Roofconsult Website Insurance Tips & Advice for Roofers by Ray Colenutt of Versatile Insurance Professionals Ltd
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Roofers face more insurance worries than many other businesses. As well as the possibility of damaging the building you are working on (public liability) and insuring your van or lorry, you need to check that your sub-contractors also carry public liability insurance. You also need to ensure that if you ever use any heat source (such as a hot-air gun or a bitumen boiler) that this is declared to your insurance company. Some insurers even consider that a soldering iron as a heat source!
Sub-contractors and all of the other businesses and workers that help you with your contract, such as labourers and scaffolders, and your insurer will expect you to keep written evidence that you have seen it (such as providing a copy of their public liability insurance certificate).
Alternatively, you may have a copy of their public liability insurance certificate, only to find that their policy was not valid. Unfortunately, we do find that a lot of businesses cancel their insurance not long after taking out the policy and we suspect that in many cases it was only purchased to obtain their certificate. Additionally, an increasing number of people are buying their insurance via internet comparison websites and entering false information in order to obtain cheaper premiums. The end result of this is that their policy will not pay out any claims because they have made a false declaration.
It is a fact that this makes the sub-contractors personally liable, however unless they can pay thousands (or tens of thousands) of pounds, it is unlikely they will be able to compensate the claimant and the claim will be bouncing back to you. Your insurance policy will need a “contingency liability” clause if your insurers are going to entertain the idea of paying the claim themselves.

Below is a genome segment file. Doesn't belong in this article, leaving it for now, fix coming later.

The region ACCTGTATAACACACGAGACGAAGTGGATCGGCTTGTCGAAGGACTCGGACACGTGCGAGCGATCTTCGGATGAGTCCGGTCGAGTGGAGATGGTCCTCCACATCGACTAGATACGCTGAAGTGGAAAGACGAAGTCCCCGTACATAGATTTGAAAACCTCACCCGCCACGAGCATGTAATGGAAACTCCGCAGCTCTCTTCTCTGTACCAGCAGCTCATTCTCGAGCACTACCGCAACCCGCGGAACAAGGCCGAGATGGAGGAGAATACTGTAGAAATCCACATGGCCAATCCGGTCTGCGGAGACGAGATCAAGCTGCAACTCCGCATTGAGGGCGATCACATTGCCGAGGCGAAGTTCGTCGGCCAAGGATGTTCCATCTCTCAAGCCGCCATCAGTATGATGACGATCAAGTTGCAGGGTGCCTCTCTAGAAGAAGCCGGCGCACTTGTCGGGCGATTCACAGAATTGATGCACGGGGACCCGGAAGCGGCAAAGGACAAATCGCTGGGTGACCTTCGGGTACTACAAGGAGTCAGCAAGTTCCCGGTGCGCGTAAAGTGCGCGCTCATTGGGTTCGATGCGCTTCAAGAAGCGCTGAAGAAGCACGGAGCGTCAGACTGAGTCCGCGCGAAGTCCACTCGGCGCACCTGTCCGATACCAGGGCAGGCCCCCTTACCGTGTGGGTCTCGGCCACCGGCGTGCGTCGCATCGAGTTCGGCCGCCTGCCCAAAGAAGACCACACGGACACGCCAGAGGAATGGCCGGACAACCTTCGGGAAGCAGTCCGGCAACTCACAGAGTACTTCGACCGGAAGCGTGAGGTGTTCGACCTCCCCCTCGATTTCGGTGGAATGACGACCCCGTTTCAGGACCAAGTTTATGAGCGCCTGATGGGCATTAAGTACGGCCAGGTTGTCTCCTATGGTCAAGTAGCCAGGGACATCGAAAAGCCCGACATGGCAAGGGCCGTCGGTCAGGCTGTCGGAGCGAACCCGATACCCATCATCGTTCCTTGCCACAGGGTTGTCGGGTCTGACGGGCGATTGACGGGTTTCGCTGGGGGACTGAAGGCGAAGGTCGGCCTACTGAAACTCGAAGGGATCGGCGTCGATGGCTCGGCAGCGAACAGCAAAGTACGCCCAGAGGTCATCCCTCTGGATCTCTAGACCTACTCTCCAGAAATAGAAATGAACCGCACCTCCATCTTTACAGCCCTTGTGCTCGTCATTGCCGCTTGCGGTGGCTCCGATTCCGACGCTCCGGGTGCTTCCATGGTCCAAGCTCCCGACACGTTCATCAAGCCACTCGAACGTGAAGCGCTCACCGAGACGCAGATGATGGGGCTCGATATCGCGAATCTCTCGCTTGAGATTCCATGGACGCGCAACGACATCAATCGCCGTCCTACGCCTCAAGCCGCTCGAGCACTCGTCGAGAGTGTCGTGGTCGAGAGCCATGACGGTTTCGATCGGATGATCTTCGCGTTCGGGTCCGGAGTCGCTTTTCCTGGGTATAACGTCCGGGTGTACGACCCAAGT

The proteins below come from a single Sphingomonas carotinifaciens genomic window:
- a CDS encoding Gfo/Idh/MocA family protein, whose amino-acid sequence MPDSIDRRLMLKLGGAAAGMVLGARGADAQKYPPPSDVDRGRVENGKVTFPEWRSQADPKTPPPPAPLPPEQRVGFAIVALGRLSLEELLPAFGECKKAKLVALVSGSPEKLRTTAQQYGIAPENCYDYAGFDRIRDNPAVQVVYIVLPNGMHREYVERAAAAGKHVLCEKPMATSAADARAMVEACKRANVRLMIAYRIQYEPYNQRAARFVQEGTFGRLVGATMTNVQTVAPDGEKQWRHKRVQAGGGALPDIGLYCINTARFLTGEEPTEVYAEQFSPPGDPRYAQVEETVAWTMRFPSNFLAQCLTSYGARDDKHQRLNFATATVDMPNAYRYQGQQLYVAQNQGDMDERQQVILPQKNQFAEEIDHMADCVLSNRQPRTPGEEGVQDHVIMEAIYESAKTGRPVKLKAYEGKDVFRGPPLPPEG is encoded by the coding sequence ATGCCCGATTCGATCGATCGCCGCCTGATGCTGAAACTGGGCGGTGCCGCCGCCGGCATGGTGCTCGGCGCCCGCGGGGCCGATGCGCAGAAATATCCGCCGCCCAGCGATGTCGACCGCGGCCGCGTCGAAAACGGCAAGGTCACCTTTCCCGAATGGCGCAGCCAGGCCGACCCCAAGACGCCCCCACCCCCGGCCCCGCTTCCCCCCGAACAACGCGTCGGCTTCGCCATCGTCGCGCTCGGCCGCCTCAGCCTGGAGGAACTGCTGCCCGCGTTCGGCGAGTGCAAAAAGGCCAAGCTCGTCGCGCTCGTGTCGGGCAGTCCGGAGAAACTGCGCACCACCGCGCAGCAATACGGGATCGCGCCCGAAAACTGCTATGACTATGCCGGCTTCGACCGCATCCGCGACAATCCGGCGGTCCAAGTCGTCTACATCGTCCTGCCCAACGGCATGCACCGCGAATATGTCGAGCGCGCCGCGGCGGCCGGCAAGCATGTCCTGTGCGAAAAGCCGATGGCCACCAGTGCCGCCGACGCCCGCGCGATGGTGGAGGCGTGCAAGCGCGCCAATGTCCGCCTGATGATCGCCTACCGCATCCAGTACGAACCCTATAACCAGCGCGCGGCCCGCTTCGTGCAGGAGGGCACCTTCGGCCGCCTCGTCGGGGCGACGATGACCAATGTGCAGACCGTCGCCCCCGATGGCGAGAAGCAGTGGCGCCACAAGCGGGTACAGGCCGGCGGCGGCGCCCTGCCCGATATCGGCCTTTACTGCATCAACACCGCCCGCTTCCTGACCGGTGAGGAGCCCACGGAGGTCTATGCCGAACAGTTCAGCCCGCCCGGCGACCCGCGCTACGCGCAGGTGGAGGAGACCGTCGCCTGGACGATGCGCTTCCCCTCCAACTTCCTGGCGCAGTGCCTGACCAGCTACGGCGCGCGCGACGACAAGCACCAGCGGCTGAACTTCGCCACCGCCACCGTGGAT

Alternatively, you can include a sub-contractor under your insurance policy – we call these workers “labour-only sub-contractors” and the ones that carry their own insurance, supply their own tools and materials and work under their own direction “bona-fide sub-contractors.”
If you sub-contract to another contractor, you must make certain that you have an “indemnity to principal” extension.
A quick check list of things to insure
  • Do you own your workshop? If so, you need buildings insurance of course!
  • Add up the new cost of your equipment plus stock and arrange workshop (or commercial combined) contents cover.
  • If you are a tenant, do you have a responsibility for anything your landlord has provided such as a shop front (including the glass)? This can usually be added to a workshop policy.
  • If you are a tenant, did you do anything to your workshop when you moved in – such as decorating, build a counter, sign writing on the glass or install more cables? If so, add tenants improvements extension to the salon policy because if this was damaged in, for example, a fire, your landlord will probably not be replacing it.